Prime Minister David Cameron has said he wants UK troops out of Afghanistan within five years.
Speaking in Canada, Mr Cameron said he wanted to see troops home by the time of the next general election, due in 2015, "make no mistake about it".
However, ahead of talks with US President Barack Obama on Saturday, Mr Cameron told Sky News he preferred not to "deal in too strict timetables".
Some 307 UK forces personnel have died since the Afghan mission began in 2001.
During the election campaign, Mr Cameron said he would like to see troops brought back during course of this Parliament.
Interviewed in Canada, where he will take part in the G8 and G20 summits, Mr Cameron told Sky News: "We can't be there for another five years, having been there for nine years already.
"But one thing we should be clear about - Britain should have a long-term relationship with Afghanistan, including helping to train their troops and their civil society, long after the vast bulk of troops have gone home."
His aides said his comments did not suggest any new timetable for bringing troops home.
BBC political editor Nick Robinson said while there was insistence the remarks did not indicate a new policy, the prime minister's declaration "does highlight the fact that his mind is on how and when to bring British forces out of Afghanistan".
Mr Cameron spoke as four UK soldiers who died in an accident in Afghanistan on Wednesday - the latest British fatalities there - were named by the Ministry of Defence.
Pte Alex Isaac, Pte Douglas Halliday, Colour Sgt Martyn Horton and L/Cpl David Ramsden were travelling in a Ridgeback armoured vehicle when it left the road and landed in a canal.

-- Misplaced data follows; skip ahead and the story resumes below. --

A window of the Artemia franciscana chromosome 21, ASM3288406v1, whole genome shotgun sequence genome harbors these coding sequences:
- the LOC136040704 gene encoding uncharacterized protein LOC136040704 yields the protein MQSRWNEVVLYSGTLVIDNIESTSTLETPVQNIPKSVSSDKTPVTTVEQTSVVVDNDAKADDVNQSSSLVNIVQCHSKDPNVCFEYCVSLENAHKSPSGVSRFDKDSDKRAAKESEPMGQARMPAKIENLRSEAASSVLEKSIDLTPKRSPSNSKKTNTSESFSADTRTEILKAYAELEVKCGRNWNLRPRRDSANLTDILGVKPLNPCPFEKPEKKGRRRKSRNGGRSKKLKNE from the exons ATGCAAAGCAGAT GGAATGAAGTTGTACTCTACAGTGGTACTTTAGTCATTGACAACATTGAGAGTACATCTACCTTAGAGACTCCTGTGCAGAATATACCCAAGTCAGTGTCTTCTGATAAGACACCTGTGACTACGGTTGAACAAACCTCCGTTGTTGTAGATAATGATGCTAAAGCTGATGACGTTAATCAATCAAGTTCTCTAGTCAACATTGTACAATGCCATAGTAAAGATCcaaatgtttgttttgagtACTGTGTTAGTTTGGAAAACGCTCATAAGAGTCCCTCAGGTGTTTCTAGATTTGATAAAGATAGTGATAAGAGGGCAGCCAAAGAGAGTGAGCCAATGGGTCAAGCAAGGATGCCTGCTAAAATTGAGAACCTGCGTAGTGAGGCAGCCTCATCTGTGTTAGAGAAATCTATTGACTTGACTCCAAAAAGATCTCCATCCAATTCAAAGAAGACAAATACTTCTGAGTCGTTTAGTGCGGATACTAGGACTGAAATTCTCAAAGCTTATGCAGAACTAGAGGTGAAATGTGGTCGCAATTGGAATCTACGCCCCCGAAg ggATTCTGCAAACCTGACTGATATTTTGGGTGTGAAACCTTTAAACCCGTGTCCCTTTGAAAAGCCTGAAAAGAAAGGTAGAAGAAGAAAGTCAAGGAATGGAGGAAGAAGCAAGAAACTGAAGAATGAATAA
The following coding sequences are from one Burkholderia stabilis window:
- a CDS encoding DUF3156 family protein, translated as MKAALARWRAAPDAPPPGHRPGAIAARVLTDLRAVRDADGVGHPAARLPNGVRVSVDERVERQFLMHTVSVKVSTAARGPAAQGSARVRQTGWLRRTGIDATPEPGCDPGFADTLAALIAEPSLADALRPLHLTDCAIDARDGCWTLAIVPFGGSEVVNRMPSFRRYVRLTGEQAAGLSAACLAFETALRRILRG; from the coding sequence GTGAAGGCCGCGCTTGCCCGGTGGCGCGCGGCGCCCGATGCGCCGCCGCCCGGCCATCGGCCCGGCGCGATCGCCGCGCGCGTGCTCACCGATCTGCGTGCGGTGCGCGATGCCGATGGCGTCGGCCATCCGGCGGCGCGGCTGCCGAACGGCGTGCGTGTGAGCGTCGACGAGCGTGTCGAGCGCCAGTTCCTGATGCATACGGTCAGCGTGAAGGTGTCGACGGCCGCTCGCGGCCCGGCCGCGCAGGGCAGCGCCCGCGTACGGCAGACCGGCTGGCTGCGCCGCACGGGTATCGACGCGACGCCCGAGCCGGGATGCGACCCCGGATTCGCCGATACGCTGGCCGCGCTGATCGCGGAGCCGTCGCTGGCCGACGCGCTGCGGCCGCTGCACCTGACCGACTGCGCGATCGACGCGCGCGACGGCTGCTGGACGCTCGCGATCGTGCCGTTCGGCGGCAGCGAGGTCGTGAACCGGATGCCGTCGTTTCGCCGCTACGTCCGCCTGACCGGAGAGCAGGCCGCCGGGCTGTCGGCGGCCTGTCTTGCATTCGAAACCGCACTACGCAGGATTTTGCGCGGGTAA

Mr Obama wants a US drawdown of troops to begin next summer although US General David Petraeus - who this week replaced the sacked commander of multinational forces Stanley McChrystal - is among those insisting that has to be based on conditions on the ground.
Asked about Mr Obama's preference, Mr Cameron said he would rather not "deal in too strict timetables" but wanted to get on with bringing "some stability" in Afghanistan so its people could run their own country and troops could come home.
In an interview with Canadian broadcaster CBC, Mr Cameron added that he wanted a "proper review" of progress towards the end of the year.
"I want this to be done, as far as possible, on the basis of success rather than lines in the sand and dates, but am I pushing very hard to get everything done so this can happen? Yes, of course."
He said there were three main aims - ensuring the troop surge works and counter-insurgency continues "full steam ahead", training the Afghan army and police, and achieving the political settlement needed "with those elements of the Taliban that want to lay down their weapons".
"Get those three things right and the timetables are realistic," he said.
Some 10,000 British soldiers are based in Afghanistan, many fighting a counter-insurgency campaign in the southern Helmand province.
Ministers say it is crucial to Britain's own security to ensure "a stable enough" Afghanistan to prevent it again becoming a haven for those who want to carry out attacks like 9/11.
British troops went to Afghanistan in November 2001 as part of an American-led invasion in the wake of the 9/11 attacks in the US.
The goal was to topple the Taliban who had given safe haven to al-Qaeda, although in the following years the aims of the British mission broadened.
Last summer the House of Commons Foreign Affairs Select Committee said British troops were trying to do too much and had experienced "mission creep".
It said the initial goal of supporting the US in countering international terrorism had stretched into the realms of "counter-insurgency, counter-narcotics, protection of human rights and state-building".
Following a visit to the country this month Mr Cameron warned further British casualties were likely over the summer, and said he wanted to bring troops home "the moment it is safe to do so".
He told MPs that while the threat from al-Qaeda in Afghanistan and Pakistan had reduced - he had been advised it would increase again if international forces left.